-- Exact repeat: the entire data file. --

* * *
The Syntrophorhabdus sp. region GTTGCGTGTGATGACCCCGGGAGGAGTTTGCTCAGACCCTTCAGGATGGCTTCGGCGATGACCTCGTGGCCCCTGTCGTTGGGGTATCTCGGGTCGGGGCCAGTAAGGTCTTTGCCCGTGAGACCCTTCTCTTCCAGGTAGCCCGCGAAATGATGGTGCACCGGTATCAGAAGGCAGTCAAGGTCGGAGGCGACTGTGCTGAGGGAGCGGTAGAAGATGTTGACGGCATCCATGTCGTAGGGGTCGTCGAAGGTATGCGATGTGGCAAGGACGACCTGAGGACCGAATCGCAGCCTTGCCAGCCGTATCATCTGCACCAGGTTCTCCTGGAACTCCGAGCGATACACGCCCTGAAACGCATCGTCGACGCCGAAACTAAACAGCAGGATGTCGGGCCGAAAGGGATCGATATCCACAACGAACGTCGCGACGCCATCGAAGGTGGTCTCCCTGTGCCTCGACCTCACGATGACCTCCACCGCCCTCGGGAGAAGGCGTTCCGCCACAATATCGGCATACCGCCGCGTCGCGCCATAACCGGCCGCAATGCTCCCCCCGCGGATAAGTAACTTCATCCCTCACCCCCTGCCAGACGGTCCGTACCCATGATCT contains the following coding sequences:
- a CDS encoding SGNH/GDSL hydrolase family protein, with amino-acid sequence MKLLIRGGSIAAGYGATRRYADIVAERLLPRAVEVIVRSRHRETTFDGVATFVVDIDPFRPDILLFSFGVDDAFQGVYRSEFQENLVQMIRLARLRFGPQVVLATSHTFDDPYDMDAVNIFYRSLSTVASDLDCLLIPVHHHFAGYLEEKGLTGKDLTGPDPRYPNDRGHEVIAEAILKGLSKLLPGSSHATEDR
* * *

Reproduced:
The Syntrophorhabdus sp. region GTTGCGTGTGATGACCCCGGGAGGAGTTTGCTCAGACCCTTCAGGATGGCTTCGGCGATGACCTCGTGGCCCCTGTCGTTGGGGTATCTCGGGTCGGGGCCAGTAAGGTCTTTGCCCGTGAGACCCTTCTCTTCCAGGTAGCCCGCGAAATGATGGTGCACCGGTATCAGAAGGCAGTCAAGGTCGGAGGCGACTGTGCTGAGGGAGCGGTAGAAGATGTTGACGGCATCCATGTCGTAGGGGTCGTCGAAGGTATGCGATGTGGCAAGGACGACCTGAGGACCGAATCGCAGCCTTGCCAGCCGTATCATCTGCACCAGGTTCTCCTGGAACTCCGAGCGATACACGCCCTGAAACGCATCGTCGACGCCGAAACTAAACAGCAGGATGTCGGGCCGAAAGGGATCGATATCCACAACGAACGTCGCGACGCCATCGAAGGTGGTCTCCCTGTGCCTCGACCTCACGATGACCTCCACCGCCCTCGGGAGAAGGCGTTCCGCCACAATATCGGCATACCGCCGCGTCGCGCCATAACCGGCCGCAATGCTCCCCCCGCGGATAAGTAACTTCATCCCTCACCCCCTGCCAGACGGTCCGTACCCATGATCT contains the following coding sequences:
- a CDS encoding SGNH/GDSL hydrolase family protein, with amino-acid sequence MKLLIRGGSIAAGYGATRRYADIVAERLLPRAVEVIVRSRHRETTFDGVATFVVDIDPFRPDILLFSFGVDDAFQGVYRSEFQENLVQMIRLARLRFGPQVVLATSHTFDDPYDMDAVNIFYRSLSTVASDLDCLLIPVHHHFAGYLEEKGLTGKDLTGPDPRYPNDRGHEVIAEAILKGLSKLLPGSSHATEDR